Most of us have now heard of crowdfunding as a way for businesses to raise funds. Due to online portals (known as crowdfunding platforms) providing an accessible route to funding, fundraising campaigns which often additionally make use of social media, and some notable successes, the profile of crowdfunding is high.
For the uninitiated, crowdfunding can take a number of forms, including loans (such lending is often called peer-to-peer lending), invoice trading, investment-based funding (such as debt and equity securities) and reward-based or donation-based funding, but the common denominator is funds being invested in a business mainly by individuals but also by institutions, which are known as the crowd.
The UK now has an established market for crowdfunding. Figures published in November 2014 calculated that loans made on loan-based crowdfunding platforms in 2014 amounted to almost £1.3bn and that the amount raised in 2014 on investment-based crowdfunding platforms was expected to be £84m, with the growth in both forms of crowdfunding at around three times the levels seen in 2013.
The Financial Conduct Authority (FCA) is responsible for regulating loan-based crowdfunding platforms and investment-based crowdfunding platforms and last year set out new rules governing such crowdfunding activity.
Other forms of crowdfunding, such as reward-based or donation-based funding, are not regulated by the FCA, but such funding is not, on the whole, suitable for all businesses, being particularly appropriate for businesses in the social or creative sectors. The general theme of the law in relation to crowdfunding is to protect investors, in order to ensure that they have sufficient information on the risks involved with making their investments.
So is it for you? The breadth of the different types of funding available means that businesses from a wide range of sectors can access funding for various purposes. This has the effect of creating significant differences in the amounts raised and the uses to which they are put.
Recently published figures, based upon an analysis of transaction data from crowdfunding platforms and surveys of their users, calculated that in 2014 the average amount raised via equity-based crowdfunding was £199,095, the average amount raised via debt securities-based crowdfunding was £730,000 and the average amount borrowed via peer-to-peer business lending was £73,222. Whilst these averages will hide far more significant fundraisings, a trawl of various crowdfunding platforms supports the position that the amounts raised can often be relatively modest.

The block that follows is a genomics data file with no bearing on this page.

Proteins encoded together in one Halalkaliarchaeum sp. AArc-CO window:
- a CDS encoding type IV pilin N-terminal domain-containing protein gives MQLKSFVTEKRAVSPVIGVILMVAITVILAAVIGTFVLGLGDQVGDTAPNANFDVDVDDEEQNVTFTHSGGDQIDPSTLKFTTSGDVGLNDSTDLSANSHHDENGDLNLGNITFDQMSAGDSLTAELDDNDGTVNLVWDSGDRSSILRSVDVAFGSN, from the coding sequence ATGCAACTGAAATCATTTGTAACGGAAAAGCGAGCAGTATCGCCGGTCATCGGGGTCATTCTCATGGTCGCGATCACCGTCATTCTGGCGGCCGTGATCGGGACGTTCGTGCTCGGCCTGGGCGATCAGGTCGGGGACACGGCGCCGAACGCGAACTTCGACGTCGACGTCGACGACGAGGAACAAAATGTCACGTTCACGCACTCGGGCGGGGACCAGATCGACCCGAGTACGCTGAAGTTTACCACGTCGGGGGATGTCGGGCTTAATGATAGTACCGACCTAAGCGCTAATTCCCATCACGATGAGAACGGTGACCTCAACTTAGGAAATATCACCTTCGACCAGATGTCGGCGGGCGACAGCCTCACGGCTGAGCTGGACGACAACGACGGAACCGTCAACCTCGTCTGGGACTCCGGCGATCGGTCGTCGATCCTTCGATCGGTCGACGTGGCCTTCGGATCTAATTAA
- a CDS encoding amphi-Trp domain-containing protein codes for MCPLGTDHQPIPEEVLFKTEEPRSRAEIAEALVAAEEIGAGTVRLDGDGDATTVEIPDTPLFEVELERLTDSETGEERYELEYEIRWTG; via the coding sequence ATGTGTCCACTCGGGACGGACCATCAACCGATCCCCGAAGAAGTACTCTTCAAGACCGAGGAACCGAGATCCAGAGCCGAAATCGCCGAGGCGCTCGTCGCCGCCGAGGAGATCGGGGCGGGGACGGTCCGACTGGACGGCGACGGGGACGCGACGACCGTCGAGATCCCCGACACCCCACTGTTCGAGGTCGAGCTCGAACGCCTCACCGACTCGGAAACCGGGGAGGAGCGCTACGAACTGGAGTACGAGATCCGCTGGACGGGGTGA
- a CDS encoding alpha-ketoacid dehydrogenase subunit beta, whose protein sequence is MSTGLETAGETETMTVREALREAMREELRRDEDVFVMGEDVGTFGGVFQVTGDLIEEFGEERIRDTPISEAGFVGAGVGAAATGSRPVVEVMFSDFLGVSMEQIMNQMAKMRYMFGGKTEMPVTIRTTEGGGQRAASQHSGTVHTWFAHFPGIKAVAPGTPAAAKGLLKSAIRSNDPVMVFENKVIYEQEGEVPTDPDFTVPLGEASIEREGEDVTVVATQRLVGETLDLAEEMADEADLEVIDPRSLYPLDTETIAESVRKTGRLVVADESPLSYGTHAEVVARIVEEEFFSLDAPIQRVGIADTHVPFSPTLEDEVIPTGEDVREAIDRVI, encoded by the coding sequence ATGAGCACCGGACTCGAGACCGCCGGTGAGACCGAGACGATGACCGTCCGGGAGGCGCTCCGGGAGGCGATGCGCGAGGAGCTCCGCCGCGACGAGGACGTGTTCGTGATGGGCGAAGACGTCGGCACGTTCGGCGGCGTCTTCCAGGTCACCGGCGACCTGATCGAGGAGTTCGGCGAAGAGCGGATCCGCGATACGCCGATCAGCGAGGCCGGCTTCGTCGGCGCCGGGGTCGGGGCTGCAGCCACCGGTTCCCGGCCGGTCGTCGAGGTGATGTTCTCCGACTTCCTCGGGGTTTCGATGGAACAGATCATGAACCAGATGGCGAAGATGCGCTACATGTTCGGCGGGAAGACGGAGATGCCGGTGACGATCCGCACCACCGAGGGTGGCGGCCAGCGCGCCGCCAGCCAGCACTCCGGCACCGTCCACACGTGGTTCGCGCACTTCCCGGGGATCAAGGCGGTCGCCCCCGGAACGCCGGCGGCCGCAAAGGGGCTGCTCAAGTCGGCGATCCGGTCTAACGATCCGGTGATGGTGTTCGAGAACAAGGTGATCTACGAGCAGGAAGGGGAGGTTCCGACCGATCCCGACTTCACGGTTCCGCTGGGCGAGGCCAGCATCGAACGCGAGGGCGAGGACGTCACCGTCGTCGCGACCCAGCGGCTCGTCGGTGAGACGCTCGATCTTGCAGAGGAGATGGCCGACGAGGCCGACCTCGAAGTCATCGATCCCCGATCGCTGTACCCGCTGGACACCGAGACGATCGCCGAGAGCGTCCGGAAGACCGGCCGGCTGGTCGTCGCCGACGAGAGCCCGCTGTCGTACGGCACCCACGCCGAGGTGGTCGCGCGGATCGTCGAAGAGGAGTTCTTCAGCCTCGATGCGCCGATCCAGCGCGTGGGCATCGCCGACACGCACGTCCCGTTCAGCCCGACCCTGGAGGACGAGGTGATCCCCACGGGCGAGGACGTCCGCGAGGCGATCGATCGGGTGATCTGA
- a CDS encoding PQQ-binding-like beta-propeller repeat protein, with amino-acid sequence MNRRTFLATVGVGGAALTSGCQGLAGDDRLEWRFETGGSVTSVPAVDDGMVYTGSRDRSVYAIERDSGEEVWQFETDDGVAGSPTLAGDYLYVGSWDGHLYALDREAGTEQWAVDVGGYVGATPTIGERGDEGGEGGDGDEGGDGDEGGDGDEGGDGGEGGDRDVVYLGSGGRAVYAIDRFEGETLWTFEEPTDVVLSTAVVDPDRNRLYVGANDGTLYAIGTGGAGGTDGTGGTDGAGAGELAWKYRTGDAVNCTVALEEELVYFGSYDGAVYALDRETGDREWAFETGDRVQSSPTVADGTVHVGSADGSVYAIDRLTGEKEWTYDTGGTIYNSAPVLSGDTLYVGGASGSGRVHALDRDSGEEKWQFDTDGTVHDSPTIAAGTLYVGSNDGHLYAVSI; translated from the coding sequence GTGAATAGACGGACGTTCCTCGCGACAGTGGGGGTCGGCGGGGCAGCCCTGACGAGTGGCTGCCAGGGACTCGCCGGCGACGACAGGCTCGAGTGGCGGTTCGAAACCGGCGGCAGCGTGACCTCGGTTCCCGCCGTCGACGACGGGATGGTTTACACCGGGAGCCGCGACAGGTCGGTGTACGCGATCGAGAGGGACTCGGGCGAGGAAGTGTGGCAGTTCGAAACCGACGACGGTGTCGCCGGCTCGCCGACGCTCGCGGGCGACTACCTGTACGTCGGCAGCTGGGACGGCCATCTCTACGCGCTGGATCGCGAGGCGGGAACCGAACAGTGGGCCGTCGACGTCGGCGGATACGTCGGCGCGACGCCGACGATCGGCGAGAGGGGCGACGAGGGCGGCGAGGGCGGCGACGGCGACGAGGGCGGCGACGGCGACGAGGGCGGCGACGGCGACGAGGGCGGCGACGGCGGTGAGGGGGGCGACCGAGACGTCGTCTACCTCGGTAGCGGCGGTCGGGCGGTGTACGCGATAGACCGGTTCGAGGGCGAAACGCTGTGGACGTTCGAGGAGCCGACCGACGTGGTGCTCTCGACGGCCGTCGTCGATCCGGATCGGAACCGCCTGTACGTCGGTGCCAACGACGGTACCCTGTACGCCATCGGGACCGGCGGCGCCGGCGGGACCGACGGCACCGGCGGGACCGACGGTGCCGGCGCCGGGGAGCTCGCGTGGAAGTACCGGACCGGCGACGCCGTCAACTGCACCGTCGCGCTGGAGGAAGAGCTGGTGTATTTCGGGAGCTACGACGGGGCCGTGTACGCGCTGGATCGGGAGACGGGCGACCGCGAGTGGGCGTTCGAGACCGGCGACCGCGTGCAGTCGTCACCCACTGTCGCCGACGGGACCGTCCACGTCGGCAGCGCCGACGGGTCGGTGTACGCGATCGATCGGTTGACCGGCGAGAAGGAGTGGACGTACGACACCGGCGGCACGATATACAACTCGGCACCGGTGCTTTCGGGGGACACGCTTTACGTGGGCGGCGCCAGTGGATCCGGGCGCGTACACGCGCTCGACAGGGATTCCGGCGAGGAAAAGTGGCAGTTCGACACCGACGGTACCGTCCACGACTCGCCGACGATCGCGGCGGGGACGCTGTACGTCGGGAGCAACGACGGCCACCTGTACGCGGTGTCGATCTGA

Businesses looking at crowdfunding will need to consider how to make their funding opportunity attractive to the crowd, whilst balancing compliance with investor protection law. Those businesses that are able to offer investors rewards or discounts on products or services lend themselves to crowdfunding.
Businesses which have received crowdfunding will have ongoing information and compliance obligations to the crowd, the extent of which will be dependent upon the nature of the investment instrument involved and the size and make-up of the crowd. The perception of existing and potential future funders of the crowd and the investment instrument involved will also need to be borne in mind.
In summary, the extent and breadth of the UK market is likely to mean that many businesses will contemplate crowdfunding when looking for funding. Like other sources of funding, such as bank funding, the stock exchange or private equity, crowdfunding is not going to be suitable for all businesses, and so any business considering accessing funding via this route should ensure that it is sufficiently informed about it.
For further information on crowdfunding or any of the issues raised by this article, please contact Richard Butts at firstname.lastname@example.org or on 0191 204 4272.